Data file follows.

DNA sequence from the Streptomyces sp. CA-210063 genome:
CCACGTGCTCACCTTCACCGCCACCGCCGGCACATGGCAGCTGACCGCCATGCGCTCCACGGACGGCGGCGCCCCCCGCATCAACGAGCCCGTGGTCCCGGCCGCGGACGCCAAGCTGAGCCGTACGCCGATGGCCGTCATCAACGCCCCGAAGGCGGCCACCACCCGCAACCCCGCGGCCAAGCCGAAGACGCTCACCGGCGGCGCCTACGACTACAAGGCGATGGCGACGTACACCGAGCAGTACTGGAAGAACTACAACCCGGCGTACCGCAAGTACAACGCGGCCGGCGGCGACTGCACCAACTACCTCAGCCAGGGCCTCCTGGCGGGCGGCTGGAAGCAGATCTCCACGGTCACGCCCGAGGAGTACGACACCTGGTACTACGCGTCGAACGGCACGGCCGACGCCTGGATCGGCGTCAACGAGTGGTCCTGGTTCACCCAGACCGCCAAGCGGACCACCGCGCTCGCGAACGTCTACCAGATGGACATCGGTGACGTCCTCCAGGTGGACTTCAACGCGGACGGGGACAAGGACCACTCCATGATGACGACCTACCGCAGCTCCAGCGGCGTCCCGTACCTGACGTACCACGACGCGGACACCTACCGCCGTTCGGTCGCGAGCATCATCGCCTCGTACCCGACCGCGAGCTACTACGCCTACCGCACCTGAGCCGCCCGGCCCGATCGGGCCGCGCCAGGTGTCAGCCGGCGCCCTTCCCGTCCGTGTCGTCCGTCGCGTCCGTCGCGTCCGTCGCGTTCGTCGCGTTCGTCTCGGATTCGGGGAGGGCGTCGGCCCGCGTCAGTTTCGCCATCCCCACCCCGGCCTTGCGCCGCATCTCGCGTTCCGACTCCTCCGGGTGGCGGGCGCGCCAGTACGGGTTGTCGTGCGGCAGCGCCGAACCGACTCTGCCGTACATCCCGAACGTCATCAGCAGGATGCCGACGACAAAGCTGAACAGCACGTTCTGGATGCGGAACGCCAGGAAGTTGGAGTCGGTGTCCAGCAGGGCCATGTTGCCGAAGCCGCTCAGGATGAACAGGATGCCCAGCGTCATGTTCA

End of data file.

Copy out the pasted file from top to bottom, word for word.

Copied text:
DNA sequence from the Streptomyces sp. CA-210063 genome:
CCACGTGCTCACCTTCACCGCCACCGCCGGCACATGGCAGCTGACCGCCATGCGCTCCACGGACGGCGGCGCCCCCCGCATCAACGAGCCCGTGGTCCCGGCCGCGGACGCCAAGCTGAGCCGTACGCCGATGGCCGTCATCAACGCCCCGAAGGCGGCCACCACCCGCAACCCCGCGGCCAAGCCGAAGACGCTCACCGGCGGCGCCTACGACTACAAGGCGATGGCGACGTACACCGAGCAGTACTGGAAGAACTACAACCCGGCGTACCGCAAGTACAACGCGGCCGGCGGCGACTGCACCAACTACCTCAGCCAGGGCCTCCTGGCGGGCGGCTGGAAGCAGATCTCCACGGTCACGCCCGAGGAGTACGACACCTGGTACTACGCGTCGAACGGCACGGCCGACGCCTGGATCGGCGTCAACGAGTGGTCCTGGTTCACCCAGACCGCCAAGCGGACCACCGCGCTCGCGAACGTCTACCAGATGGACATCGGTGACGTCCTCCAGGTGGACTTCAACGCGGACGGGGACAAGGACCACTCCATGATGACGACCTACCGCAGCTCCAGCGGCGTCCCGTACCTGACGTACCACGACGCGGACACCTACCGCCGTTCGGTCGCGAGCATCATCGCCTCGTACCCGACCGCGAGCTACTACGCCTACCGCACCTGAGCCGCCCGGCCCGATCGGGCCGCGCCAGGTGTCAGCCGGCGCCCTTCCCGTCCGTGTCGTCCGTCGCGTCCGTCGCGTCCGTCGCGTTCGTCGCGTTCGTCTCGGATTCGGGGAGGGCGTCGGCCCGCGTCAGTTTCGCCATCCCCACCCCGGCCTTGCGCCGCATCTCGCGTTCCGACTCCTCCGGGTGGCGGGCGCGCCAGTACGGGTTGTCGTGCGGCAGCGCCGAACCGACTCTGCCGTACATCCCGAACGTCATCAGCAGGATGCCGACGACAAAGCTGAACAGCACGTTCTGGATGCGGAACGCCAGGAAGTTGGAGTCGGTGTCCAGCAGGGCCATGTTGCCGAAGCCGCTCAGGATGAACAGGATGCCCAGCGTCATGTTCA